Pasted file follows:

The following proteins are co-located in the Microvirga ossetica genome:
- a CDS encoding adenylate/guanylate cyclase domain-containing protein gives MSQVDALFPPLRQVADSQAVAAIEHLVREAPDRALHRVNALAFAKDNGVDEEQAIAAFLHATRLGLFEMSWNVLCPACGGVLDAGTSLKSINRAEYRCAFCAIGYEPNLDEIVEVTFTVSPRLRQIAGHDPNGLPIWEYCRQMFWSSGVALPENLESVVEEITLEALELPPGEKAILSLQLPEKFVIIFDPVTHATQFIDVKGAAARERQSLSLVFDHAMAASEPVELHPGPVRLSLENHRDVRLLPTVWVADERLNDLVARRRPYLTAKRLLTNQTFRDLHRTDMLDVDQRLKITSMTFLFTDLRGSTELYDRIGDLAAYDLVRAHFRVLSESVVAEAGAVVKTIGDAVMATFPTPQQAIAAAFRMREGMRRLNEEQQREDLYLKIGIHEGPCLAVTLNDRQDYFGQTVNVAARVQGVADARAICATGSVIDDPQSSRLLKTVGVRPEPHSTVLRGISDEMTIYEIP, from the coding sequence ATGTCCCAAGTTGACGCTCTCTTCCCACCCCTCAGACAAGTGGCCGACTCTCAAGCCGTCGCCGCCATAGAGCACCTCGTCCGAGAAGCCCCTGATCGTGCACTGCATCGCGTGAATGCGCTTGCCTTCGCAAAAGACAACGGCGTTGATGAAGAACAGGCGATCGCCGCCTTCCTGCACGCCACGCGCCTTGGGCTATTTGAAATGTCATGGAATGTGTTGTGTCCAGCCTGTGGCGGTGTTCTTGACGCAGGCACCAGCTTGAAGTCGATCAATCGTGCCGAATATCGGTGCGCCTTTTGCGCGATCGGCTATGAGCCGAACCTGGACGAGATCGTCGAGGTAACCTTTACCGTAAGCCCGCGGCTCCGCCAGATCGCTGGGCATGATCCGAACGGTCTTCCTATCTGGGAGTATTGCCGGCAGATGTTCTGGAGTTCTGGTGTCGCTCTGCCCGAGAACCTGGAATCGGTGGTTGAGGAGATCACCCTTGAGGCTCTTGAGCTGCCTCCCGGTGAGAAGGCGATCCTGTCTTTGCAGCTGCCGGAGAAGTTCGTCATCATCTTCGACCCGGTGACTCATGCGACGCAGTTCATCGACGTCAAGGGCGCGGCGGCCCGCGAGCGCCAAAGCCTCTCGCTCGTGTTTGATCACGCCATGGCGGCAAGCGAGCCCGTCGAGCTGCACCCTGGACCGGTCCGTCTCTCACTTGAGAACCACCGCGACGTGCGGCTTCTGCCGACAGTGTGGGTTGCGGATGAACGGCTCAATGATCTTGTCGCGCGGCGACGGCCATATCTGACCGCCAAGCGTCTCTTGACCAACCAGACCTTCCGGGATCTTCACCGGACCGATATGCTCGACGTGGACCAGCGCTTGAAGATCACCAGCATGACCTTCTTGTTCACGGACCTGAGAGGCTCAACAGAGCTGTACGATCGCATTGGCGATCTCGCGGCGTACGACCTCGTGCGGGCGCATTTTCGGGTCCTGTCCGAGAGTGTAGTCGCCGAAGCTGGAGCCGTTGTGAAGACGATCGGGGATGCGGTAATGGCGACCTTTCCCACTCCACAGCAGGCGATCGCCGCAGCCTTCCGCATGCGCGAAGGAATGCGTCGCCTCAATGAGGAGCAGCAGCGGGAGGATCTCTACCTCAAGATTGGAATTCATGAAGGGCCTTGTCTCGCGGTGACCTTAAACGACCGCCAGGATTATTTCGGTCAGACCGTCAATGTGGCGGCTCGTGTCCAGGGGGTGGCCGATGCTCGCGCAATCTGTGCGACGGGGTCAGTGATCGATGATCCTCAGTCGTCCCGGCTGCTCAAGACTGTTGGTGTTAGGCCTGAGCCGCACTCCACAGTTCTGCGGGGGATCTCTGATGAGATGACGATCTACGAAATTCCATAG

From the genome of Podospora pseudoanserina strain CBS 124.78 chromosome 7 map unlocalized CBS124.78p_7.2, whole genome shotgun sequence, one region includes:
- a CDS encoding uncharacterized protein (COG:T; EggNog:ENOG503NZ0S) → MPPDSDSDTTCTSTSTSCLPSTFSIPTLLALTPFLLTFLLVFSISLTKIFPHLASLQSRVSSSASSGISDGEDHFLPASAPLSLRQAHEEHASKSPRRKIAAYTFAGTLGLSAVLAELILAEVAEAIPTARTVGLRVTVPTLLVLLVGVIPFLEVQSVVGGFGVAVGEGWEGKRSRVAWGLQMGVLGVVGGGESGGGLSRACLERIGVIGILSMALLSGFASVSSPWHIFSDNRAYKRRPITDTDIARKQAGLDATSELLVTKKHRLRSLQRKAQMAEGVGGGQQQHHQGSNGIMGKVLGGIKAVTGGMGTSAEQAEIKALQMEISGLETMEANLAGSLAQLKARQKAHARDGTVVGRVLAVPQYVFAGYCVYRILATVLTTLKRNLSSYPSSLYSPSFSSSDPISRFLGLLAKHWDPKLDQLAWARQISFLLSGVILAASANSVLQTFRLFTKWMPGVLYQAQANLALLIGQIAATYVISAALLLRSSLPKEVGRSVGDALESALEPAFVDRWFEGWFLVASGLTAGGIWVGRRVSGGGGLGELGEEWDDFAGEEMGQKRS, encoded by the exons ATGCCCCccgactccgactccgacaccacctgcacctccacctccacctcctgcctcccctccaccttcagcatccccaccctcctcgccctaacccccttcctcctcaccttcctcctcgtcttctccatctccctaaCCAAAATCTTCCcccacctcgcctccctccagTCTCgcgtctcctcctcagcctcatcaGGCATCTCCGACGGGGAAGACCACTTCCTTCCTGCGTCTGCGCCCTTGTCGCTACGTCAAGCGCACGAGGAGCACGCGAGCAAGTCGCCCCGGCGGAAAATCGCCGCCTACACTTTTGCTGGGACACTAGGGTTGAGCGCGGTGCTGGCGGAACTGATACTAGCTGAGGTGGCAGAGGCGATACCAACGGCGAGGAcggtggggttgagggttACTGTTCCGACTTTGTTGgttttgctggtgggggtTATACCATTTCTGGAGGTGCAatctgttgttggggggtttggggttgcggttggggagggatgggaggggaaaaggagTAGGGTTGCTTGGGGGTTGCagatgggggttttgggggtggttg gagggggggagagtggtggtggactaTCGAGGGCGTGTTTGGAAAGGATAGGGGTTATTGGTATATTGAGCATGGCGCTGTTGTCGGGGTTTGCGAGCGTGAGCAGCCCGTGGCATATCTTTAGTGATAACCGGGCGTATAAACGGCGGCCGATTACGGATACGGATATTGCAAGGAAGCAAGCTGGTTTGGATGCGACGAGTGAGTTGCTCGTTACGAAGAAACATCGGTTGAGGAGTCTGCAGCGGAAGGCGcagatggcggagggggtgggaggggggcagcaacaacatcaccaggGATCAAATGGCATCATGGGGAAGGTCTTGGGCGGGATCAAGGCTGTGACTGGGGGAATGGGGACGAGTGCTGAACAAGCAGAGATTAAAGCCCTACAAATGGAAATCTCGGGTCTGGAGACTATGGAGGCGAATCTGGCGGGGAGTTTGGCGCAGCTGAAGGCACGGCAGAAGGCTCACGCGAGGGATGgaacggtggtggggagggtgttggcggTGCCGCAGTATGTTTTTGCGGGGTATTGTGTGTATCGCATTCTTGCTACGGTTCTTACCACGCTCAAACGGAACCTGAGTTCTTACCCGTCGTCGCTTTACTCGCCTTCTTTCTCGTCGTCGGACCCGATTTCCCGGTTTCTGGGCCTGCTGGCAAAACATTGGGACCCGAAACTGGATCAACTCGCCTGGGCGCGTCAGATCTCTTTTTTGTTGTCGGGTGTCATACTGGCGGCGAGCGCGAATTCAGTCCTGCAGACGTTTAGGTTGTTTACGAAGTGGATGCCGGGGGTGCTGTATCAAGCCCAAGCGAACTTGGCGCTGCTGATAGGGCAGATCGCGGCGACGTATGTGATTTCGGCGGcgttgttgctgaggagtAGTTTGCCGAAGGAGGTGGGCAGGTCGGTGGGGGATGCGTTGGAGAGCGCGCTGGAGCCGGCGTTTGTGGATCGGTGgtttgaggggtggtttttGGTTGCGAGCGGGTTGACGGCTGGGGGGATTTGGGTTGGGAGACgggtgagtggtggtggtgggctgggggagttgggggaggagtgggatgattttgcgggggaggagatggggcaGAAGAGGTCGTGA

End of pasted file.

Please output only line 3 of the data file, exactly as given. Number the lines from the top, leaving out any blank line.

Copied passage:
From the genome of Podospora pseudoanserina strain CBS 124.78 chromosome 7 map unlocalized CBS124.78p_7.2, whole genome shotgun sequence, one region includes: